Business Ecology Initiative & Service-Oriented Solution

Michael Poulin

SoaML is about everything but SOA, part 1

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I think I know why 'SOA' part of SoaML name is written in such unusual way. My theory is that the authors of SoaML Specification are ashamed themselves of the results of their hard work; they know that SoaML is not about orientation on service and is not fully architecture modelling language because it does not model the architecture entities in full but concentrates on the relationships between them (which is important but not enough).

We used to know that the core element of service-oriented architecture is service. OASIS SOA RM standard and OASIS SOA RA standard-draft define what SOA is, what Service is and how Service may be used in service-oriented environment. Why we need another definition of SOA/service in SoaML Specification if it refers to OASIS SOA RA already? SoaML states: "A service is a capability offered through a well-defined interface and available to a community (which may be the general public). SOA is an architectural paradigm for defining how people, organizations and systems provide and use services to achieve results." This definition roots several obvious questions like these:

- why service is offered through only one interfaces (singular 'a well-defined interface')?
- why service is available to undefined 'community' rather then to comprehensive service consumers? If there is an idea of wide use of the service behind the word 'community', why it is more important than a wide reuse of the service in different execution contexts by the same consumer (without a community)?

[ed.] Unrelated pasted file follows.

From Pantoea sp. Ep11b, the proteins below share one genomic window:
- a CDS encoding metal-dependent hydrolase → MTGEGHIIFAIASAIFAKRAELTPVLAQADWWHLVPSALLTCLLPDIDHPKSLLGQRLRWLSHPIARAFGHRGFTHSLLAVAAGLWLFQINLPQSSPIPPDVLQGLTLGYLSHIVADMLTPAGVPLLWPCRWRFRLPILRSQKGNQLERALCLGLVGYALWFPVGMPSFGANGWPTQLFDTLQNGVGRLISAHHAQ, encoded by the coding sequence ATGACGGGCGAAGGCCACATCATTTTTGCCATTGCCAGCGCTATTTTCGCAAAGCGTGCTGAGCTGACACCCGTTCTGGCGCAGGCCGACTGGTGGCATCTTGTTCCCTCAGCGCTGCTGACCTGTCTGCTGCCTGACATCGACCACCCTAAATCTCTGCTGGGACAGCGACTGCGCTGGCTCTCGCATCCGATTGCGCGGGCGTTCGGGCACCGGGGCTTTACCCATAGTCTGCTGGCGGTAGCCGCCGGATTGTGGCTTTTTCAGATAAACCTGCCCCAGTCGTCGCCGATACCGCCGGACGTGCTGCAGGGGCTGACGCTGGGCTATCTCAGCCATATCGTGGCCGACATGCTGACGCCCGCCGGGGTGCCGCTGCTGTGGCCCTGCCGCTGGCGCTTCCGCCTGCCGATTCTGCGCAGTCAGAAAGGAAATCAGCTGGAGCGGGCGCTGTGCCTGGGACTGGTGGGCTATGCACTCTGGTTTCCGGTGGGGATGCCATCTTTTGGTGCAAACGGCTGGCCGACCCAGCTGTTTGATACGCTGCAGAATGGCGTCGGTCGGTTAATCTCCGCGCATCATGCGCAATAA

and one major question:
- why Participant (SoaML: "A Participant is a service provider if it offers a Service. A Participant is a service consumer if it uses a service - a participant may provide or consume any number of services") is the major role in SoaML, and where is the service if it is about service-oriented architecture?

The SoaML's definition of SOA emphasises on "defining how people, organizations and systems provide...services", which is a really new 'aspect of architecture'. So far we were concerned of WHAT, WHY and WHO with regard to architecture (i.e. about entities and their relationships), the HOW part was always delegated to the architecture implementation. It is clear that engaged MDA (Model-Driven Architecture) needs to answer HOW the service is realised but this cannot be the top priority in modelling SOA, this may be only a derivative from WHAT and WHO, in my opinion.